Looking for that bright spot and struggling to find it? In a time of anxiety and social distancing, you can find plenty of examples of people looking out for one another to help them get through a difficult time.
The pandemic is bringing the best out in people. Here are some creative ways our Interactive Health team is helping others:
100 Million Mask Challenge – Terri in Illinois
As part of the 100 Million Mask Challenge I have been sewing facemasks to donate to those on the frontlines. Healthcare workers are having trouble getting protective masks and many are reusing one mask for weeks at a time until it falls apart. The masks I make are not replacements for N95 or surgical masks, but they can be used to protect those masks and can be washed. These masks are also being used for procedures that don’t require a high level of protection. I’ve sewn about 120 masks so far and these are being donated to a local nursing home, nurses who work on a COVID 19 unit at a local hospital, VA hospital nurses, and a doctor in NY who can’t get masks.
Neighborhood “comes together” to celebrate a birthday – Louie in Minnesota
When my neighbor had to cancel her daughter Hannah’s birthday party, she got creative and reached out to me and her other neighbors for help. She invited us to celebrate with Hannah by posting signs in our windows for Hannah to enjoy on the family’s nightly walk. To Hannah’s surprise, she was greeted by Stevie Wonder’s “Happy Birthday” blasting from next door and decorations in the front lawn. Her confusion quickly turned to joy as her neighbors shared smiles, laughter and happy birthday cheer. Hannah exclaimed “this is actually the best birthday ever.” Click here to learn more about how to support kids during this time.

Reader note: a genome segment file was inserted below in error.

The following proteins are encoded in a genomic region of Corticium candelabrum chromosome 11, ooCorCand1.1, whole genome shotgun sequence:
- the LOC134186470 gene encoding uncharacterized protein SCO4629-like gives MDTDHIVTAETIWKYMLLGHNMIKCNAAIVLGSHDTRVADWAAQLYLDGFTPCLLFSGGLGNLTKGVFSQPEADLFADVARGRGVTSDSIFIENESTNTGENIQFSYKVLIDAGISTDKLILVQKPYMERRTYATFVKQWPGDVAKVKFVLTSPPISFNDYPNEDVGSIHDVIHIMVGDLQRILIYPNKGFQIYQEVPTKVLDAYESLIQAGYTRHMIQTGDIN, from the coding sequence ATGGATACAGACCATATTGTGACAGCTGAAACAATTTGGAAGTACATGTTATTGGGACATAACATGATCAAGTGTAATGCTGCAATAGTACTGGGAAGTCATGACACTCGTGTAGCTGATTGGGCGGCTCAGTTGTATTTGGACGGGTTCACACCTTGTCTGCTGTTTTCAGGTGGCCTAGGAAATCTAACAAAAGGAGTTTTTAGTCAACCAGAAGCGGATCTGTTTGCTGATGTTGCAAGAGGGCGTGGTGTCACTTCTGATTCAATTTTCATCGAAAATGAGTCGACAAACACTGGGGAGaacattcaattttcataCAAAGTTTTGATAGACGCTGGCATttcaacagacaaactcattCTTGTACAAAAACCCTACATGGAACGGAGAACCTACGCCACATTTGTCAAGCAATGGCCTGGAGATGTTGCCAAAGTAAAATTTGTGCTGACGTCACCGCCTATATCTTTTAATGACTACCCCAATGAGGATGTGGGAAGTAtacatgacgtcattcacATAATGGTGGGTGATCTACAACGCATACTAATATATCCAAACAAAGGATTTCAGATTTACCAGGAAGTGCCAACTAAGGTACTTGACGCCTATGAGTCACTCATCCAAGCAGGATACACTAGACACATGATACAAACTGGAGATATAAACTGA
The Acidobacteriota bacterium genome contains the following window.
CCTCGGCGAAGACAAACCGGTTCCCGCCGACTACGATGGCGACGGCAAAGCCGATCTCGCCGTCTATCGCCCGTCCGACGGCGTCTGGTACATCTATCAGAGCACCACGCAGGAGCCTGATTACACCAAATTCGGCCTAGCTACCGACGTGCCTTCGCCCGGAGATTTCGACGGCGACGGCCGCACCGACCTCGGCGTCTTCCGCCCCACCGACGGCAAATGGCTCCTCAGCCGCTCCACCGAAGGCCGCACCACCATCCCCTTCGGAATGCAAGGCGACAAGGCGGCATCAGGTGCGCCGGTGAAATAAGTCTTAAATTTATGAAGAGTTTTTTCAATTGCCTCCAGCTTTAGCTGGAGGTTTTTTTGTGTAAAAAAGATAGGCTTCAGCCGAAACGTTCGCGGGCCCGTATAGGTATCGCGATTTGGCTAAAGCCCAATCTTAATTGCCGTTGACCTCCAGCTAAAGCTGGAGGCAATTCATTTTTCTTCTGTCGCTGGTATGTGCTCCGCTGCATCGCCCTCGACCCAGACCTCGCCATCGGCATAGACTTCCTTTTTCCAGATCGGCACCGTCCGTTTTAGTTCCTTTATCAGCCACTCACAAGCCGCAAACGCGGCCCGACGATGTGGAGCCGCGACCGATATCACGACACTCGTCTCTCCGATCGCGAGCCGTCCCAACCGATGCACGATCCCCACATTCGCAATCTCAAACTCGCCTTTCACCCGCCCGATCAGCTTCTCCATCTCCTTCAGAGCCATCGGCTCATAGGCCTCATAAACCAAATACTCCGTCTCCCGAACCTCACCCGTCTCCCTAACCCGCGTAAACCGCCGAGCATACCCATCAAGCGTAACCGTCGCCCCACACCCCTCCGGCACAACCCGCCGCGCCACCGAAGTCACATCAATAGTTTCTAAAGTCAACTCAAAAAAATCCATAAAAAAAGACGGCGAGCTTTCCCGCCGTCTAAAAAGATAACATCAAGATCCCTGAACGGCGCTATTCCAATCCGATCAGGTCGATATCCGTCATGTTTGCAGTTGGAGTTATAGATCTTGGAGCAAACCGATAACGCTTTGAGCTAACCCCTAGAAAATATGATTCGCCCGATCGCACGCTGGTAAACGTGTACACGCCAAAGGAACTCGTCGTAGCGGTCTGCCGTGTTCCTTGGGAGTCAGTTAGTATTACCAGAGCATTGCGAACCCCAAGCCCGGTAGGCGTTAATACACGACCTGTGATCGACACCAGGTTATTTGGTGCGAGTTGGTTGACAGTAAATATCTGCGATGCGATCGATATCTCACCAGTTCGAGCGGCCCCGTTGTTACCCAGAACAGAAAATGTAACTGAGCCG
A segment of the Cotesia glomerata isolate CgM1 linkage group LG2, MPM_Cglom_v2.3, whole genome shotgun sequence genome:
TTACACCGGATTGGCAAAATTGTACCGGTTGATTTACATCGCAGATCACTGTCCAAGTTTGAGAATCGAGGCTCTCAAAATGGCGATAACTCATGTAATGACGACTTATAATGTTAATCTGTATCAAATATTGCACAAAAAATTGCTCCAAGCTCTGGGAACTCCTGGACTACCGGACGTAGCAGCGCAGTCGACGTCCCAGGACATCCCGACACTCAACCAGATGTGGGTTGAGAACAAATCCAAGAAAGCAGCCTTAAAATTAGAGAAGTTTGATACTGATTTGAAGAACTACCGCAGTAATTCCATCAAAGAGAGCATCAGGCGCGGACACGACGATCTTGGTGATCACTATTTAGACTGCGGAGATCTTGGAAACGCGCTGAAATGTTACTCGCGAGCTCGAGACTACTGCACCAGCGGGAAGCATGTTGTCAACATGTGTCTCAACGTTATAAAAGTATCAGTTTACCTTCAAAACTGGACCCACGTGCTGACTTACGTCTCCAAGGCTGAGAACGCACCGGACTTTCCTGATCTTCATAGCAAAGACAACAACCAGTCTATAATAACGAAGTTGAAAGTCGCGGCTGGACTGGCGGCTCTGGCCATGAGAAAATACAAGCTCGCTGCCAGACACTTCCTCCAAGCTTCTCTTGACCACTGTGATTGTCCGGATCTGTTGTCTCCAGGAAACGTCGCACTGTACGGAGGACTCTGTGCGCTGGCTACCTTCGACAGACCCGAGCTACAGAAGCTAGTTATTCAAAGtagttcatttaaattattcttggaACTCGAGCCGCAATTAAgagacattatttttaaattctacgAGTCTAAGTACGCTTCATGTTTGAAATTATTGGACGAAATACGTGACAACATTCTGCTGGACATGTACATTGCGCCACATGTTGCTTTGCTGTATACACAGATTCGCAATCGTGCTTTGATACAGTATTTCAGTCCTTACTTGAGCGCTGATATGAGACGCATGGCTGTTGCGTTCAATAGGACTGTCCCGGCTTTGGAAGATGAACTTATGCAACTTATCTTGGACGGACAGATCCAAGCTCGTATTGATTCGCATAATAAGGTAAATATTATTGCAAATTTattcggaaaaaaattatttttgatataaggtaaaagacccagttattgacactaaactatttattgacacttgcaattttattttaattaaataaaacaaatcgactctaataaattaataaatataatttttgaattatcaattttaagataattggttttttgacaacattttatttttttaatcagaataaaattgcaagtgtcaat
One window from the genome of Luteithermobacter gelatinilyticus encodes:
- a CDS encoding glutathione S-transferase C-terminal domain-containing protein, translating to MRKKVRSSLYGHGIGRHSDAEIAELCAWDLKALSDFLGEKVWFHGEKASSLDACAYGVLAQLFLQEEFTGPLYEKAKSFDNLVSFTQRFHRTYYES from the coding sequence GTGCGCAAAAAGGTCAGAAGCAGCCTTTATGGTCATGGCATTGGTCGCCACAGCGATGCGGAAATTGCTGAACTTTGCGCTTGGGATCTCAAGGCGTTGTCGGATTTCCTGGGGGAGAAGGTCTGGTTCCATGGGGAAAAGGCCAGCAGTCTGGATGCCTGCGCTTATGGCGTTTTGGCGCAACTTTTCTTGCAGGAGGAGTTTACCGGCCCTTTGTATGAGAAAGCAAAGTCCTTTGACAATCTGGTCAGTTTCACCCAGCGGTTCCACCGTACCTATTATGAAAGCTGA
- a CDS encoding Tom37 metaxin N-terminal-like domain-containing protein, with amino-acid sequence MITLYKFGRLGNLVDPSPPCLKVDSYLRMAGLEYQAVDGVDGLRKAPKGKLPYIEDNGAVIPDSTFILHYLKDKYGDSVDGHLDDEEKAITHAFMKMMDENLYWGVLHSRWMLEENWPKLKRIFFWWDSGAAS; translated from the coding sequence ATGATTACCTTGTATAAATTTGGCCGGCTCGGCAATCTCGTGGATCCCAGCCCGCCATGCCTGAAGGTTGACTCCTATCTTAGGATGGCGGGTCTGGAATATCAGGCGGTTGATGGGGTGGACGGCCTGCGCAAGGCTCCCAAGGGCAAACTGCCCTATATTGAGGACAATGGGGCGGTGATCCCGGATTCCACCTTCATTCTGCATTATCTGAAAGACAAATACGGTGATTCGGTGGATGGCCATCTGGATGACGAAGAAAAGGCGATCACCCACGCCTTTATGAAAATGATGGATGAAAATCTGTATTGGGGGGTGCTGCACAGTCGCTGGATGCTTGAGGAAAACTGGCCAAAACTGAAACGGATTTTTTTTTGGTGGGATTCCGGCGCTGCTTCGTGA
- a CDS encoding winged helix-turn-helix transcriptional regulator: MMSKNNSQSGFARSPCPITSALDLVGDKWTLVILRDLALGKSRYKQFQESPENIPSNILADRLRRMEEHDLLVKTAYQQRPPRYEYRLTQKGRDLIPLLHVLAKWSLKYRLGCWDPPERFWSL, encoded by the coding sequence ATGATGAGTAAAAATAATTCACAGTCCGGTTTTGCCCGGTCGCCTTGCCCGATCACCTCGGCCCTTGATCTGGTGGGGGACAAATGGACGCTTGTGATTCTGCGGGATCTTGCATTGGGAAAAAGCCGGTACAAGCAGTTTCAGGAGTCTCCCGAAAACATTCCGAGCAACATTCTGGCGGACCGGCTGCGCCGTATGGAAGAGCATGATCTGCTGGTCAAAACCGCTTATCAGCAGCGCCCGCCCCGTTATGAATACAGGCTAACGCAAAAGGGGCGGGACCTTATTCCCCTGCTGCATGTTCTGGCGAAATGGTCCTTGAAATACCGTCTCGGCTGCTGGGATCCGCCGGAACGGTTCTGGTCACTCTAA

Supporting local business – Sandi in North Carolina
My husband and I owned a walking food tour business in a small NC town. We became good friends with the local restaurant owners and staff. When we found out that restaurants were closing or only doing carryout, many of our friends were out of work. We approached the owners to see what staff members might need and we provided some financial assistance to get them thorough this hard time. Here’s more about how you can help support your local businesses.
Paying for services not rendered – Amanda in Illinois
Recently, our family temporarily relocated to stay with my in-laws during the pandemic. Because of the local shelter-in-place guidelines, we knew that regardless of where we were, we would need to cancel our regular house cleaning appointments. My housekeeper counts on individual appointments to support her family, so I asked her not to come to my home, but I paid her anyway. I care about her wellbeing and want her to know I am thankful for her and the service she provides.
Accepting help to stay safe – Donna in Pennsylvania
People of any age who have underlying medical conditions seem to be at higher risk for severe illness from COVID-19. My husband is immune-compromised and for us the concern is real. We practice social distancing, but it is a challenge because even going to the grocery store is risky. Our neighbors have helped by getting our grocery list and shopping for us. They even wipe down everything before they deliver it to our front porch. This has been very helpful and puts our mind more at ease.
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